In case you haven't noticed, Azealia Banks is back and coming for your neck. After being released from her dead-end contract with Interscope, aka Yung Rapunxel dropped a new single, "Heavy Metal and Reflective" yesterday (July 28th, 2014). The song combines Banks's signature raw vocals with a @LIL INTERNET-produced beat that's equal parts weird and completely club-worthy. And you know if @LIL is involved, there's a story behind the banger...
So, tell me the story of "Heavy Metal and Reflective."
@LIL INTERNET: So, I made the beat for "HM&R" in London—I was there working in the studio with Azealia and Machine Drum, and me and Machine Drum would drink a whole bottle of whiskey every day, working on beats and playing each other what we were making. Anyway, there was this really loud fan in the bathroom of the studio, and every time I was in the bathroom I'd kind of rock out to the sound of this bathroom fan, this vibrating drone sound with a life of its own. Finally, I brought my laptop into the bathroom and recorded the fan. I took the sample of the fan and tuned it. So that weird rising and falling pad sound—people have actually mentioned on messageboards how crazy and cinematic of a sound it is—that sound is literally the fan in the bathroom of the studio in London.
That’s incredible. Is that the first time you’ve used sound from found objects in a beat?
@LI: I try to use unconventional samples a lot. With how near-limitless production is now with endless softsynths, effects, and plug-ins, the next logical step is to transcend conventions of what an instrument is entirely. I love the vast feeling of freedom that comes from treating literally everything in the entire world as part of your sound palette and as a potential instrument. I used a lot of found sounds and objects in "Yung Rapunxel" as well, but not quite as musically as I did in "HM&R." I listen to a lot of industrial music—Skinny Puppy is a big favorite of mine—and I think using found sounds and objects has always been a part of that genre, so I like continuing in those footsteps but applying it to pop music. The change in perception that comes from thinking of any sound as a possible instrument is truly incredible. Once you start thinking like that, walking down the street, really anywhere you go becomes an immersive symphony. It's such a simple change in cognition that makes your perception so much richer.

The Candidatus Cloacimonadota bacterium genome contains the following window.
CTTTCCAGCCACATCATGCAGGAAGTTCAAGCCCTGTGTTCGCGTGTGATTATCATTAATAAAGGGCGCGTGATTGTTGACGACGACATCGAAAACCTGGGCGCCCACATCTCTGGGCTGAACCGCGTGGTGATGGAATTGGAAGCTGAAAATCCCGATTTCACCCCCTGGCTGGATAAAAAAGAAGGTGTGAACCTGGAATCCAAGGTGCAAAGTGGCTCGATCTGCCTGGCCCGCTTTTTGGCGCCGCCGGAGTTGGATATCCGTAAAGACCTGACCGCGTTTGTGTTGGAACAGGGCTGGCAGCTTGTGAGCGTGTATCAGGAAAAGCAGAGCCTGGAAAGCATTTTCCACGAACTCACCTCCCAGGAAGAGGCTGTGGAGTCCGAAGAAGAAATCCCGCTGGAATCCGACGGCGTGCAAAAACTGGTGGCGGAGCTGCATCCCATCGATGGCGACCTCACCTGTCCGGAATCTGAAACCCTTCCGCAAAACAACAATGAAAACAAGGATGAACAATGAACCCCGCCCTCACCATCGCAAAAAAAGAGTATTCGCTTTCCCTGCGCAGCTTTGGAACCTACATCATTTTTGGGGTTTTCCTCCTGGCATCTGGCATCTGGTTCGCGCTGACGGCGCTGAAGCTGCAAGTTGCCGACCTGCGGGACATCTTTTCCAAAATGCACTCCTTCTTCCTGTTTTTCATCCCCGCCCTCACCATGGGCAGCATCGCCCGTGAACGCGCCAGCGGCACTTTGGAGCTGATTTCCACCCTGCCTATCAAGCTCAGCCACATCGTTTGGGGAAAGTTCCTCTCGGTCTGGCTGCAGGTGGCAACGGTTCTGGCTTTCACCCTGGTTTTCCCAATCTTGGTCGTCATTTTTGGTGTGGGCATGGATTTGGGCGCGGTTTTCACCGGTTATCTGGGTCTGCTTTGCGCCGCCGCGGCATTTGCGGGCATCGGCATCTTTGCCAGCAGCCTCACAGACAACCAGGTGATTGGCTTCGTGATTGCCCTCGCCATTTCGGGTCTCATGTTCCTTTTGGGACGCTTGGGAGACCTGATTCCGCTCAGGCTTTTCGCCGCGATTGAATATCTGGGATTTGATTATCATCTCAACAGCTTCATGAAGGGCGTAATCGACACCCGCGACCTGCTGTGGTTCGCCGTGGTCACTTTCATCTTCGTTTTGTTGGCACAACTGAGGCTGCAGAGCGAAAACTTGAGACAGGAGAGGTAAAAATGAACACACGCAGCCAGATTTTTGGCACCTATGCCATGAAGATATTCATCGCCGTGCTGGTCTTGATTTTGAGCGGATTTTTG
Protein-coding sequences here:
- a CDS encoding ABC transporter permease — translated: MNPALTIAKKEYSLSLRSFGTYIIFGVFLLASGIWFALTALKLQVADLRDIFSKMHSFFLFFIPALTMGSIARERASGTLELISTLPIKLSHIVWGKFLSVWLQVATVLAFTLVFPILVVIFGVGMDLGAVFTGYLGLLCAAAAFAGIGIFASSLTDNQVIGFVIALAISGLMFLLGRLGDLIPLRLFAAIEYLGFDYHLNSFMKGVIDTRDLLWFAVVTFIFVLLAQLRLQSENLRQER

Kind of like Readymade music.
@LI I'm a big fan of Duchamp—my parents actually gave me a small lithograph they bought in the 70s of his, so I keep his energy around. There are some parallels here to Readymades, and certainly there has been a lot of music made with the technique of Burroughs's Cut-ups. I feel like a Readymade pop song would just have to be outright stolen from another song however. Maybe though, there's a bird somewhere who tweets a really dope melody you could use. You could pay its royalties in seeds, buy it a sick bird house with a pimped-out bird bath.